Investment rules relating to non-resident Indians eased

By By Shinoj Koshy and Neha Sinha, Luthra & Luthra Law Offices

India’s cabinet on 21 May approved amendments to the foreign direct investment (FDI) policy to: (i) expand the definition of “non-resident Indians” (NRIs) to include Overseas Citizen of India cardholders (OCIs) and Person of Indian Origin cardholders (PIOs); and (ii) treat all investments by NRIs under schedule 4 of the Foreign Exchange Management (Transfer or Issue of Security by a Person Resident Outside India) Regulations, 2000 (TISPRO), i.e. investments made on a non-repatriable basis, as domestic investments, at par with investments by residents.

Shinoj Koshy
Shinoj Koshy

The amendments were notified through Press Note 7 of 2015 and became effective from 18 June.

The FDI policy, and the rules and regulations framed under the Foreign Exchange Management Act, 1999 (FEMA), defined NRI as an individual resident outside India who is a citizen of India or a person of Indian origin. The definition as contained in the FDI policy has now been amended to: “an individual resident outside India who is a citizen of India or is an ‘Overseas Citizen of India’ cardholder within the meaning of Section 7(A) of the Citizenship Act, 1955. ‘Persons of Indian Origin’ cardholders registered as such … are deemed to be ‘Overseas Citizen of India’ cardholders”.

This is a follow-up to amendments to the Citizenship Act earlier this year that provided that PIOs will now be considered OCIs, and seeks to align FDI policy with the government’s policy to provide PIOs and OCIs parity of treatment with NRIs in economic, financial and educational matters.

Under the current FDI policy, investment by NRIs under schedule 1 (i.e. as per FDI policy) and schedule 3 (i.e. as per the portfolio investment scheme) of TISPRO is counted as FDI in an Indian company. However, in certain sectors, such as construction development and segments of the civil aviation sector, NRIs get preferential treatment over other non-resident investors. This amendment has widened the group of persons eligible to invest in India as per FDI policy under the NRI category.

TISPRO permits NRIs to invest in: listed and unlisted securities under the FDI scheme (schedule 1); listed securities on the stock exchange under the portfolio investment scheme, on a repatriable and non-repatriable basis (schedule 3); and listed and unlisted securities, on a non-repatriation basis (schedule 4).

Neha Sinha
Neha Sinha

Schedule 4 permits NRIs to purchase shares, convertible debentures and warrants of an Indian company issued by way of public issue, private placement or rights issue, with the exception of Indian companies engaged in specified businesses. It specifies the types of non-resident accounts from which investments under schedule 4 can be made as well as the type of non-resident accounts into which the sale and maturity proceeds can be credited. The investment proceeds can only be credited to the non-resident ordinary rupee (NRO) account of the investor.

The most important feature of schedule 4 is that investments are made on a non-repatriable basis and the capital and appreciation on it is non-repatriable, except for US$1 million repatriable annually from a NRO account.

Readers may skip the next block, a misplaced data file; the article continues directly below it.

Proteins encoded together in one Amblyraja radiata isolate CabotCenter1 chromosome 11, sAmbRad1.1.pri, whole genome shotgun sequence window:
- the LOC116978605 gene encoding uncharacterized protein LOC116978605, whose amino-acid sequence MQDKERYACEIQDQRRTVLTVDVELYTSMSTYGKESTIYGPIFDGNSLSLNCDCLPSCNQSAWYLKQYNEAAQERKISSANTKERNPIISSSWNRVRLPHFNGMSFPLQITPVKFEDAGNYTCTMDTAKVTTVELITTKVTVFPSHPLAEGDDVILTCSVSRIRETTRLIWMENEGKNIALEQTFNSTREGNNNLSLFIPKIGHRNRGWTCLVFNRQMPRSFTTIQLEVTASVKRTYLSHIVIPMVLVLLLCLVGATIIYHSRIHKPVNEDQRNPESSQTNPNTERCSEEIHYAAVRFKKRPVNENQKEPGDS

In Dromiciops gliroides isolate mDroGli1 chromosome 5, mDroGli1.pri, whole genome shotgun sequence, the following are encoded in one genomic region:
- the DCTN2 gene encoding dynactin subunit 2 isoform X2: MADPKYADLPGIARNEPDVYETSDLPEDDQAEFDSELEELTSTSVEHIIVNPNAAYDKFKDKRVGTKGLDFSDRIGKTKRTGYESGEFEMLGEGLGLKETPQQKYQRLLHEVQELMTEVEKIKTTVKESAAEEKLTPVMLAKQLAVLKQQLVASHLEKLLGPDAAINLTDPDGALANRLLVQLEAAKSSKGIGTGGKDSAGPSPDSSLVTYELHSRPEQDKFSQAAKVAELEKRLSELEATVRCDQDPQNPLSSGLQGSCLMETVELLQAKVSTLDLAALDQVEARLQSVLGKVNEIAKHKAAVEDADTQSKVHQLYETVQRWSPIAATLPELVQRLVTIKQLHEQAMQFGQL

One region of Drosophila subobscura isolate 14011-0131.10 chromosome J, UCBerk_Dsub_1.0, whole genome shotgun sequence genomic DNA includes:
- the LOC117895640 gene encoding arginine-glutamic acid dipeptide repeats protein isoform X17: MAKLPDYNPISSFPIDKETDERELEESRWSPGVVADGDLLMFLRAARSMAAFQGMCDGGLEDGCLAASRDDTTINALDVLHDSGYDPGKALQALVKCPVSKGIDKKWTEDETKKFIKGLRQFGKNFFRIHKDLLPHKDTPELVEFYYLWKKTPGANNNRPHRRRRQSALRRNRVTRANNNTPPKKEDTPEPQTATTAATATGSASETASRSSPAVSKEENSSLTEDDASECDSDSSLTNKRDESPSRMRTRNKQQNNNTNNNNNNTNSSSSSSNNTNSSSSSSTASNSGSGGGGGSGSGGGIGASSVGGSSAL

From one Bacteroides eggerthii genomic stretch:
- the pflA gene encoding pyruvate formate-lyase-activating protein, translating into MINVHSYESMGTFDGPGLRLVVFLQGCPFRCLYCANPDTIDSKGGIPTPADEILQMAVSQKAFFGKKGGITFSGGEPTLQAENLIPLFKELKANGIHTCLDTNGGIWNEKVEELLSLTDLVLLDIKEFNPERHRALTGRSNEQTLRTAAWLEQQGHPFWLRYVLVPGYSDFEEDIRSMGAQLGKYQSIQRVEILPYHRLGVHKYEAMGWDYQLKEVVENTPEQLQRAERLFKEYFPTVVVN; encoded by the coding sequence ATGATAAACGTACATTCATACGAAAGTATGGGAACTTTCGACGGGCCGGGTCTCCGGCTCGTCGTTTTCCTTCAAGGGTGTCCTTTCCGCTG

At present the FDI policy (but not TISPRO) has been amended to provide that all investments by NRIs under schedule 4 will be considered domestic investment at par with investments made by residents. Accordingly, non-repatriable investments of NRIs are outside the purview of the restrictions imposed on FDI investments and therefore free of pricing guidelines and sectoral caps.

Earlier, there was an ambiguity in the treatment of NRI investments under schedule 4 when compared to NRI investments under schedules 1 and 3 which as per the FDI policy were considered “foreign investment”. Now, with the amendment clarifying the position with respect to investment by NRIs under schedule 4 (i.e. on a non-repatriable basis), innovative investment structures can be employed by NRIs to increase their investments in India.

This amendment is in line with the suggestions made by the Arvind Mayaram Committee in June 2014 that non-repatriable investment of the Indian diaspora should be treated as domestic and exempt from FDI-related conditions.

The form of the amendments to TISPRO will determine the real impact of the change in treatment of NRI investments. When NRIs weigh domestic treatment against the cost of non-repatriability of their investments, will they find an incentive to invest more in India?

While at present the relaxation is strictly in respect of non-repatriable schedule 4 investments by NRIs, it will be interesting to see whether the government will extend such relaxations to NRI investment under schedule 1, i.e. the FDI scheme, or other schedules to TISPRO as well, thereby allowing PIOs and OCIs to invest in India under the portfolio investment scheme, or even to all FEMA rules and regulations, so as to bring about real parity among NRIs, PIOs and OCIs.

Luthra & Luthra Law Offices is a full-service law firm with offices in Delhi, Mumbai, Bangalore and Hyderabad. Shinoj Koshy is a partner and and Neha Sinha is a senior associate at the firm. This article is intended for general informational purposes only and is not a substitute for legal advice.


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